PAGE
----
representing a human head may not come up to the standards of Michelangelo, but it is the oldest sculptured specimen yet found in Asia (15,000 century B.C.). The Neolithic levels at Aq Kupruk beginning around 9,000 B.C. contained domesticated wheat and barley seeds, domesticated sheep and goat bones, sickle blades to reap the grains, and, after 5,000, crude pottery as well. A later Neolithic, around 4,000 B.C., occurred further east, at Darra-i-Kur near the hamlet of Baba Darwesh in Badakhshan Province. This cave once overlooked a lake long since disappeared. Excavations in 1966 produced finds ranging from the Middle Palaeolithic to the Bronze Age (50,000-1,900 B.C.) that included a large fragmentary human temporal bone from the Middle Palaeolithic level (50,000-30,000 B.C.), which appears to be transitional between Neanderthal man and modem man. A large cave near Gurziwan with Middle Palaeolithic to Bronze Age lithic and ceramic material (50,000-2,000 B.C.) and the Iron Age Gharluli cave (2nd_lstmillennium B.C.), both way to the west in Faryab Province, were investigated in 1969 and 1970. In 1976, just before the 1978 war began, a surface scatter of Lower Palaeolithic (?-50,000 B.C.) tools were found on the eastern terraces of the Dasht-i-Nawur, a large brackish perennial lake west of Ghazni that still provides breeding and nesting areas for large numbers of migrating waterfowl. At the northern end of the Dasht a significantly large number of Epi-Palaeolithic obsidian microblades (10,000-8,000 B.C.) were collected from the surface, representing the first obsidian assemblage yet found in Afghanistan. The Russians, and after 1969 as the Afghan/Soviet Archaeological Mission, were very active across the northern provinces from Faryab to Samangan where they conducted numerous surveys of surface sites on and around the sand dunes lining the south bank of the Oxus River. Many microliths characteristic of the Epi-Palaeolithic were found. Two late Bronze Age sites (2,300-1,700 B.C.) among the series of some 33 mounds in the Dashli Oasis between Balkh and Aqcha in Jauzjan Province were excavated in 1969. Dashli 3 contained massive defensive walls, palaces, storage facilities and other public buildings, including a large circular structure that may have been a temple. Fine ceramics, bronze weapons, flints and jewellery were recovered. The Dashli sites expanded the picture of a dynamic Bronze Age in Afghanistan and are extremely important for the study of the development of urbanization in Central Asia. In 1973, the sprawling Kumli settlements in Balkh Province represented by eight mounds stretching northwards towards the Oxus over a nine-kilometer area provided further evidence for later developments during the Iron Age (7th-6thcenturies B.C.) This work was but a prelude to the discovery that would bring worldwide renown to the Afghan Soviet Mission and Afghanistan. The hoard of more than 20,000 pieces of gold from Tella Tepa, Jauzjan Province (100 B.C.-200 A.D.), sheds all important light on the transition between the collapse of the Bactrian dynasties and the rise of the Kushans, a period that had hitherto lain shrouded in mists of uncertainty. But the burials that held 3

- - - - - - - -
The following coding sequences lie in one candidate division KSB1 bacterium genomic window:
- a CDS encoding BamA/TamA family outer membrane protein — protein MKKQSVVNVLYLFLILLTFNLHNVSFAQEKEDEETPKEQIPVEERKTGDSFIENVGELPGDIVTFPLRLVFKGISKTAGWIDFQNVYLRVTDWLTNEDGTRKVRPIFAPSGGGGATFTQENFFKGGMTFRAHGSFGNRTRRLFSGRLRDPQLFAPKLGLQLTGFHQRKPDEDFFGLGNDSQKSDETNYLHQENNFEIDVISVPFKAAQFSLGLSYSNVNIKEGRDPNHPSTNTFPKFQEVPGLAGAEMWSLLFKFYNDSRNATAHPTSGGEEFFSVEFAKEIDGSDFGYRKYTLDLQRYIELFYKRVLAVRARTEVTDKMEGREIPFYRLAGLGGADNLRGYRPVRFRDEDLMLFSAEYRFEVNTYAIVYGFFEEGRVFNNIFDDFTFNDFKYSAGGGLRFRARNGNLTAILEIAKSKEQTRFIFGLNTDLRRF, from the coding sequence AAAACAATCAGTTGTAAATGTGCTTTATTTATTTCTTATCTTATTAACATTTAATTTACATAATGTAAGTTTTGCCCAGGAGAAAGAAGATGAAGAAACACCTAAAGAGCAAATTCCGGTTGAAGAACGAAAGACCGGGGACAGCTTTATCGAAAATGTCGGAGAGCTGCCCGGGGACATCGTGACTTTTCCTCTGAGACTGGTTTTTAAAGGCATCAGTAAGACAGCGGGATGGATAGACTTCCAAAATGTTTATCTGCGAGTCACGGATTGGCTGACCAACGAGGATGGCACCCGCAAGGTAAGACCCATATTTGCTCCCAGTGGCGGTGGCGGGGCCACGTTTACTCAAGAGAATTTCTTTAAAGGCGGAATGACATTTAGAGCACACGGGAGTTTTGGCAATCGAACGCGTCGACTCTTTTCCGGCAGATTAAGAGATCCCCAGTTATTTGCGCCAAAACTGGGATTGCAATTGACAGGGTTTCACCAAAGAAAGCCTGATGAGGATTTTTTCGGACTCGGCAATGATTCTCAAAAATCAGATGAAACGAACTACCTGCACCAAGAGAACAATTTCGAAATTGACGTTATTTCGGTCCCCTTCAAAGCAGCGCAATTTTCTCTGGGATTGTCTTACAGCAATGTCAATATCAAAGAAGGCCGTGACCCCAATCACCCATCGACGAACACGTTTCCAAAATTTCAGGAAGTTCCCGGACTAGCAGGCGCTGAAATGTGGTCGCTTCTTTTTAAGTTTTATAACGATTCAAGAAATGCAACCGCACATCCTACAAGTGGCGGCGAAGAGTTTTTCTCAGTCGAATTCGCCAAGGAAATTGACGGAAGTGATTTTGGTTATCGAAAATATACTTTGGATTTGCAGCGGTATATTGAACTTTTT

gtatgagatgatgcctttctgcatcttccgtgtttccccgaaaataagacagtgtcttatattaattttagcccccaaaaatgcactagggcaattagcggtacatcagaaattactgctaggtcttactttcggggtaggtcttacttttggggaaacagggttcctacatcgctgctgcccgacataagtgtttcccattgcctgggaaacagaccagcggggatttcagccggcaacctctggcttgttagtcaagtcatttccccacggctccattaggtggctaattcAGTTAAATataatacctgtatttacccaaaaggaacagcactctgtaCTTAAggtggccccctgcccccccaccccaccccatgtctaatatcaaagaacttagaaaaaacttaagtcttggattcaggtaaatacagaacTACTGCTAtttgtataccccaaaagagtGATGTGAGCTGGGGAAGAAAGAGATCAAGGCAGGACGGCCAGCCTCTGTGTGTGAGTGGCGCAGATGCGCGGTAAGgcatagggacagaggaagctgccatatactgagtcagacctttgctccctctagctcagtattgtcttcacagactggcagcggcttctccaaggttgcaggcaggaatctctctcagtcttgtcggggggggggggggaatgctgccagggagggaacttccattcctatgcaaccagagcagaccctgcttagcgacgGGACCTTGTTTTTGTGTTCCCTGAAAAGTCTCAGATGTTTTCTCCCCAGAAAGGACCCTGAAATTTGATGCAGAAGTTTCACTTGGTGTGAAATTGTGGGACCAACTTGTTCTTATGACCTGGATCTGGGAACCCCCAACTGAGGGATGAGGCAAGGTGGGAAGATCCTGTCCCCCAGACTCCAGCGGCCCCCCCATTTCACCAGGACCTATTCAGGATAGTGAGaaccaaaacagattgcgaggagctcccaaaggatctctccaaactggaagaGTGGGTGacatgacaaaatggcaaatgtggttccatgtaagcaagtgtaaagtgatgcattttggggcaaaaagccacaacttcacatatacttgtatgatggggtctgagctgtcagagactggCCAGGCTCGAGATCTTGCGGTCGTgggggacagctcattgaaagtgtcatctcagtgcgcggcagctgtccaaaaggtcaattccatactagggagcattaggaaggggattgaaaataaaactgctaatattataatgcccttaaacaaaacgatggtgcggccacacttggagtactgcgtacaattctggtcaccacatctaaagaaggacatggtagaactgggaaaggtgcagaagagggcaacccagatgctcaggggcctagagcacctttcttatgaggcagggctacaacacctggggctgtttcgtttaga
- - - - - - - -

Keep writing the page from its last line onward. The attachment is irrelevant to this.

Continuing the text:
this treasure were sunk into the remains of an imposing Early Iron Age temple fortified by stout ramparts that had once been used by fire-worshippers towards the close of the 2nd millennium B.C., about the time it is thought Zoroaster preached in the vicinity of neighbouring Balkh. The golden hoard burials were excavated in 1978, but work on the mound had been going on intermittently since 1969. Teams from other countries, such as Britain, Italy, Germany and India, also pinpointed prehistoric sites. In 1962, the Italians investigated an amazing scatter of EpiPalaeolithic and Neolithic stone tools littering the floor of the Hazar Sum Valley in Samangan Province (10,000-7,000 B.C.) In 1965, they excavated the rock shelter of Darra-i-Kalan southwest of Kara Kamar where Upper and Epi-Palaeolithic materials were found dating 15,000-7,500 B.C. The British studied surface collections from Hilmand Province in 1966, but their main excavations were undertaken in the old city of Kandahar from 1974-78, where sustained, almost uninterrupted, settlement was noted since the Bronze Age in the 2ndmillennium B.C. geographic distribution Surveyed and excavated prehistoric sites cluster in several areas. Palaeolithic and Neolithic sites appear mainly in the northern foothills and on the plains south of the Oxus River. Only the yet to be fully explored Dasht-i-Nawur sites sit in the east. Bronze Age sites cover the same general span of the earlier periods in the north, but include a wider area stretching eastward into the mountains as far as Takhar and Badakhshsan. In the south, another Bronze Age cluster exists around Kandahar and probes far west ipto Nimroz and up into Farah. For the Iron Age the focus swings again to the north and northeast, particularly in Samangan and Takhar. That Bronze and Iron Age occupations are so clustered is in no way surprising for long-distance trading thrived during these periods when the early trade routes crossed through both southern and northern Afghanistan. But the paucity of information that exists from other parts of the country, especially around Herat, makes it difficult to answer many questions about early contacts beyond Afghanistan's borders. It is known, for example, that lapis lazuli from Badakhshan was a major trade item exported to India, Egypt and Mesopotamia during two main periods in the Bronze Age, from the middle to the end of the 3rd millennium B.C., and around 1,350 B.C. In these areas lapis was prized for its supernatural powers and medicinal qualities, as well as for adornment. Quantities of excavated lapis beads, finely carved pendants of many shapes, rings, cylinder seals and golden objects adorned with this semi-precious stone prove that a lucrative trade existed with these distant lands, as well as with cities along the way such as Persepolis. But just how lapis arrived at the centers of these great civilizations is not clear. Much remains to be learned about how these networks functioned. Searching for prehistoric evidence in caves, at campsites and settlements, nevertheless is an arduous pastime. Palaeolithic man chose to live near sources of water 4